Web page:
Sure a lot of them fail, but the success stories drive the big company stock market gains we see today.
          That's pretty much my perspective as well. Small businesses are great for those with the grit & drive to be successful with them. Personally, that's just not my bag. I do better with a task list than imagining up ways to improve a customer base. But I'm glad that others are drawn to it.
          "Praestantia per minutus" ... "Acta non verba"

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          • #6
            I did very well running and owning a small business for many years, but would agree that most are not cut out for it. There will be times when the hours are miserable and the pay is lousy. It takes real nose to the grindstone determination and hard work to succeed in small business.

            We took our little business from $1.6 mil volume the first year to $36 mil volume at it's peak, always remaining profitable and some years very profitable. Provided full time employment at above average paying jobs for an average of 60 people. Taking care of the people and seeing them be successful, buy houses, raise their families, put kids in college, etc. is what gives me the most satisfaction.

            It's a risky thing, giving up that steady 8-5 job with the steady paycheck and benefits you get working for the other guy.

            Like someone mentioned earlier ..... all of those big fortune 500 companies started as out a small businesses.

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            • #7
              I've spent most of my career working for small businesses. The risk of trying to start my own isn't something I'm interested in. But, I've enjoyed being a part of small companies that do big things. Even not being the owner, the opportunities to influence the direction of the organization, to grow, and to try new things have been amazing for me. I've put out some quality products and been very well compensated for my efforts.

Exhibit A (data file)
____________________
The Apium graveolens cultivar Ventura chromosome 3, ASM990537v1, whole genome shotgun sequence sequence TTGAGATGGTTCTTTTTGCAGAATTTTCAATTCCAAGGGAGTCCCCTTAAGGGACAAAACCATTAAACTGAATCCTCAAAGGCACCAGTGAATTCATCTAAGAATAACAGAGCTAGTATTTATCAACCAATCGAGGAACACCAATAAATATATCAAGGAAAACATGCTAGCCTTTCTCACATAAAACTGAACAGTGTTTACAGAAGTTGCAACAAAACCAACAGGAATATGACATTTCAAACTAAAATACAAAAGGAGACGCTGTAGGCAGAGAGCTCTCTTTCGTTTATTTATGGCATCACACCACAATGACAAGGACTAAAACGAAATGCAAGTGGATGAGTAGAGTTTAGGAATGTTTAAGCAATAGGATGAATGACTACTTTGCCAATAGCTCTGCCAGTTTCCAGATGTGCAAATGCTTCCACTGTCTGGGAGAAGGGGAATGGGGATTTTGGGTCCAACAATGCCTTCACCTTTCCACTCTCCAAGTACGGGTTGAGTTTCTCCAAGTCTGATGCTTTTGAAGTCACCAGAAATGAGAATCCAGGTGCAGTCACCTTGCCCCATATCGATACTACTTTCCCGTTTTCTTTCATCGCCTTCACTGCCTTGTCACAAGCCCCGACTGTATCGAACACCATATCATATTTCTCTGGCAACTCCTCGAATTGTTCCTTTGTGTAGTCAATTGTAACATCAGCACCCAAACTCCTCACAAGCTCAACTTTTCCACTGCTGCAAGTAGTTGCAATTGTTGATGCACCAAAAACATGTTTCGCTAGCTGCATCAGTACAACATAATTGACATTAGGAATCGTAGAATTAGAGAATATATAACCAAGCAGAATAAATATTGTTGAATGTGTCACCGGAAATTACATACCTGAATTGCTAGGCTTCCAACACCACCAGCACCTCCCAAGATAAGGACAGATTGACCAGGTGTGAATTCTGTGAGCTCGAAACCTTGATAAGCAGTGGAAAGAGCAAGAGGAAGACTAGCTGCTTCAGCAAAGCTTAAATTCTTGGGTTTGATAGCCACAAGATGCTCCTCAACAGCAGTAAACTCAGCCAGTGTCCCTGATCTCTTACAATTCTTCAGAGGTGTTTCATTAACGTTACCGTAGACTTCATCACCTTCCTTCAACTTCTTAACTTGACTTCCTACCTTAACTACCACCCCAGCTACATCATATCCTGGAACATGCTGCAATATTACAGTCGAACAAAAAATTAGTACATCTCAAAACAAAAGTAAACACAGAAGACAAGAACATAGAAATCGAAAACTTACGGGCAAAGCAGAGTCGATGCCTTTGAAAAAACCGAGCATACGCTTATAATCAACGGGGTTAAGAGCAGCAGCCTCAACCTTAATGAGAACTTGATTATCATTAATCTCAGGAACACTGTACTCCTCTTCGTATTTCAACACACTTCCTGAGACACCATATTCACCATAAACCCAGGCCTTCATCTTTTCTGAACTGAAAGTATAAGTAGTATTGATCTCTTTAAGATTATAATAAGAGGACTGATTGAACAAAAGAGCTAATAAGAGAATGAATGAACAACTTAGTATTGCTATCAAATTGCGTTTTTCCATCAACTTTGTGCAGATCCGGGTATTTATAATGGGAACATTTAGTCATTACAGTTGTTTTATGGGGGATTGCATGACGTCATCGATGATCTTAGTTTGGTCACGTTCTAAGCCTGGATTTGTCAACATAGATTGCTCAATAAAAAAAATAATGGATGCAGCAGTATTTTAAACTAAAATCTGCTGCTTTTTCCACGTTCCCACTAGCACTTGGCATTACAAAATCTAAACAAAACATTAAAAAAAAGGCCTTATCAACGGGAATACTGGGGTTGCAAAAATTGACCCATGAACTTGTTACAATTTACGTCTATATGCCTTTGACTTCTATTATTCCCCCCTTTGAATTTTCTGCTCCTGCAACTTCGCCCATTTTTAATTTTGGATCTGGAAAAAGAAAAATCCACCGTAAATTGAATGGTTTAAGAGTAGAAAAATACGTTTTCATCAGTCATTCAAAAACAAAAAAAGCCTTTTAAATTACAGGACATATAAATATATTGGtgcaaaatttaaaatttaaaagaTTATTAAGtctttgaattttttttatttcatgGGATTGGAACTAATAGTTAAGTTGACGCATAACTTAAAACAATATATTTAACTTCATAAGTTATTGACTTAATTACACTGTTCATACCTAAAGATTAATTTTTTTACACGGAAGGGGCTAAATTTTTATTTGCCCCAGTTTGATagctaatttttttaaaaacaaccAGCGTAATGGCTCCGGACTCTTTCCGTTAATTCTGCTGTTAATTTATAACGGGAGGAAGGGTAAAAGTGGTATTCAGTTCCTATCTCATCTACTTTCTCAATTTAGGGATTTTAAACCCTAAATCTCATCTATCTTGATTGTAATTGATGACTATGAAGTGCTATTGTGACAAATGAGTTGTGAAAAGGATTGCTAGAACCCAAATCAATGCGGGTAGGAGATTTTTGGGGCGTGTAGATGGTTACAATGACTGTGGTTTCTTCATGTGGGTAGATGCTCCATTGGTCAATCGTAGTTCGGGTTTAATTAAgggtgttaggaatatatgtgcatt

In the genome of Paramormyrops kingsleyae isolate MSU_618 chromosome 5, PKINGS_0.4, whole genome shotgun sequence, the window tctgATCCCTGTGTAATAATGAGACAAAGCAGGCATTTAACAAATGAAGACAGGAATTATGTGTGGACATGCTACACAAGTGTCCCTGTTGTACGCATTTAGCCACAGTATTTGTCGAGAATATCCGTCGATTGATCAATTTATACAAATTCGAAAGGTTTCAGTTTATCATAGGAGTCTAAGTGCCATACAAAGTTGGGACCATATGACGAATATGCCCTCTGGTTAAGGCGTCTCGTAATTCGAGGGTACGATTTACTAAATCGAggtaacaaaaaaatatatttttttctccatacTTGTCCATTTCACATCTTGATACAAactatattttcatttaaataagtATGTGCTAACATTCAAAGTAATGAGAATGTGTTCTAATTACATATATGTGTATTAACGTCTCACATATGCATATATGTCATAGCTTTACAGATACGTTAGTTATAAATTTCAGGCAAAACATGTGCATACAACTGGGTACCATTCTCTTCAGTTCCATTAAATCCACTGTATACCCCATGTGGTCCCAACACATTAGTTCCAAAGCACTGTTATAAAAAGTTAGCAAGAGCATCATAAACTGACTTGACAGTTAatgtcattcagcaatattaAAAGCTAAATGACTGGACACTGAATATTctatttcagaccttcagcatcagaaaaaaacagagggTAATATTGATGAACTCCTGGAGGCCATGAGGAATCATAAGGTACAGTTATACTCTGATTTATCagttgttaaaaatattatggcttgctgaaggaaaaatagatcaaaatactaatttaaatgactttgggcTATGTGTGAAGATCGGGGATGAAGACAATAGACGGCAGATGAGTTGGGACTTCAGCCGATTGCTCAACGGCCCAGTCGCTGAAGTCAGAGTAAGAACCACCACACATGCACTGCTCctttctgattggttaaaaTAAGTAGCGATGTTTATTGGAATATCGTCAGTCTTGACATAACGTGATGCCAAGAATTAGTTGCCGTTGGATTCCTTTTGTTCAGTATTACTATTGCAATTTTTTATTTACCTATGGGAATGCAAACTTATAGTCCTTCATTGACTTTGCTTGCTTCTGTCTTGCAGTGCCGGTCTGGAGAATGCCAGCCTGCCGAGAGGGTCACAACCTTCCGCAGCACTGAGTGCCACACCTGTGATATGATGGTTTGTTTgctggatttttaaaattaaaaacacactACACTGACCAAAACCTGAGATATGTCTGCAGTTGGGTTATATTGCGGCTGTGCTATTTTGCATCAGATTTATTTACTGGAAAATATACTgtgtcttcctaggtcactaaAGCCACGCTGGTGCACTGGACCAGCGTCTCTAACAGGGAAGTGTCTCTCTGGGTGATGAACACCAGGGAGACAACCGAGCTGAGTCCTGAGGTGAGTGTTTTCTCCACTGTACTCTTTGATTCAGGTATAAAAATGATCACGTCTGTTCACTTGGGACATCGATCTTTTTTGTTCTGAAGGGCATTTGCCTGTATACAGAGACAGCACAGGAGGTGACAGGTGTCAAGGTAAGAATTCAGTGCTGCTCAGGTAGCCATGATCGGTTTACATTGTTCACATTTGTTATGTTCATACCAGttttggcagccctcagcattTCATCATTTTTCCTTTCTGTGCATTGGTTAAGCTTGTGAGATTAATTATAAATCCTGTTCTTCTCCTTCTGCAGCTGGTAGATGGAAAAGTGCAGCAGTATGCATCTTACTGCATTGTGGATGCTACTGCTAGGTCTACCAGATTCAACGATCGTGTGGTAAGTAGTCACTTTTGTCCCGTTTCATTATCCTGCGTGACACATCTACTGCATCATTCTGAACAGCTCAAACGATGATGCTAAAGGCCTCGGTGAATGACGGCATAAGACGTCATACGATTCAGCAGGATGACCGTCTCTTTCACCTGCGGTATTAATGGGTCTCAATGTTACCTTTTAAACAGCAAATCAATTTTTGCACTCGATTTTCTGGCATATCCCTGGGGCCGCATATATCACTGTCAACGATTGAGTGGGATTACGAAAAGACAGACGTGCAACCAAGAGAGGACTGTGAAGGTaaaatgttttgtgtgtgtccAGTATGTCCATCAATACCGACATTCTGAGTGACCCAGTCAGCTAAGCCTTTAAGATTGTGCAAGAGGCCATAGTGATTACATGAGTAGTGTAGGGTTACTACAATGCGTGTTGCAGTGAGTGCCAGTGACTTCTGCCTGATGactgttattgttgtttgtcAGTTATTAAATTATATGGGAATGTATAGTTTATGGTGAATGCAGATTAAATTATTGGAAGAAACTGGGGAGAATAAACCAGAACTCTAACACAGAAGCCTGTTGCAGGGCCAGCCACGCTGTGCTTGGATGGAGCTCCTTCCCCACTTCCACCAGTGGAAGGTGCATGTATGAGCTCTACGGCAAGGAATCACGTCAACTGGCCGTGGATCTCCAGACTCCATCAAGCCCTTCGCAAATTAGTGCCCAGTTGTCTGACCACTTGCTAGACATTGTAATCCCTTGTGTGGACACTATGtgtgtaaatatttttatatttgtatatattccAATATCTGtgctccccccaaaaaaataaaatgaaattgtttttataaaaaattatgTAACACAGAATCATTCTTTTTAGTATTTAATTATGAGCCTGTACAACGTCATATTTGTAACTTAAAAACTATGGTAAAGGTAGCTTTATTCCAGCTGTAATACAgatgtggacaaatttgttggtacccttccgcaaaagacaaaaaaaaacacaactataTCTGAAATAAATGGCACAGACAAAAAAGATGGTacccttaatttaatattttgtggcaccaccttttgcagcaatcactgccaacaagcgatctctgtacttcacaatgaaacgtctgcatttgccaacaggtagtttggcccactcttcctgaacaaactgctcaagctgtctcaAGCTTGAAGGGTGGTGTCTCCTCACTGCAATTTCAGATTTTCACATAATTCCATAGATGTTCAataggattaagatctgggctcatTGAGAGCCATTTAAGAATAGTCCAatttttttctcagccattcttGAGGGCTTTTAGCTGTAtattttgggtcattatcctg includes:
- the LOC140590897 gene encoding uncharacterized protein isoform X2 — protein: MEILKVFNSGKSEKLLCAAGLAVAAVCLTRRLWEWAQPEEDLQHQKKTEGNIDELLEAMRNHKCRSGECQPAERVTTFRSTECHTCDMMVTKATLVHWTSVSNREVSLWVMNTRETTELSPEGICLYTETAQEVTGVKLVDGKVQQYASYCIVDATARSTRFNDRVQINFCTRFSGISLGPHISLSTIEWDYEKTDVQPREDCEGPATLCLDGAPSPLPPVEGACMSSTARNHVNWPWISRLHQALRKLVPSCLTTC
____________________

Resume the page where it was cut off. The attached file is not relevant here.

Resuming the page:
Larger companies can be great in terms of pull and influence. The company I'm currently with, which was bought by a larger company, is currently working on some big new things that would have been nearly impossible when we were smaller. But, size also makes change harder, which can make it harder to find new ways of being more efficient.

              I think there are good and bad businesses of all sizes. There are also people who are well suited to forging their own paths, people who want some control but don't want to do be responsible for everything, and people who really just want to sit back and enjoy the ride. I think there is plenty of room in this world for all sizes of businesses and all types of people.

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              • #8
                Everyone has to find their own path in life. Just like any major life decision (college? marriage? children? where to live?), choosing to be an employee works best for many.

                If you are an employee with a good wage, decent benefits, paid vacation and sick and holiday and maternity leave . . . the attractions of that are obvious.
                One thing I would suggest being cautious about, though. Ageism is a real problem in this country. By the time you hit 50 or 55 or 60, this problem may have been fixed. But maybe not. If you are an employee, you can lose your job anytime because the company closes or the program you work on is slashed from the budget or there is no longer a demand for whatever you do due to changing demographics or customer tastes. If you lose your job at 35 or 45 and you are skilled/talented at what you do, you will probably find a job quickly. But if you are 55 you may never again find a job like the one you have now. (Not many think that will happen to them. But of the recent hires where you work, how many of the jobs with good wage, decent benefits, and paid time off were filled by someone 55 or older? And are you absolutely certain that some new technology or innovation or changing demographics won't make the work you do now obsolete?)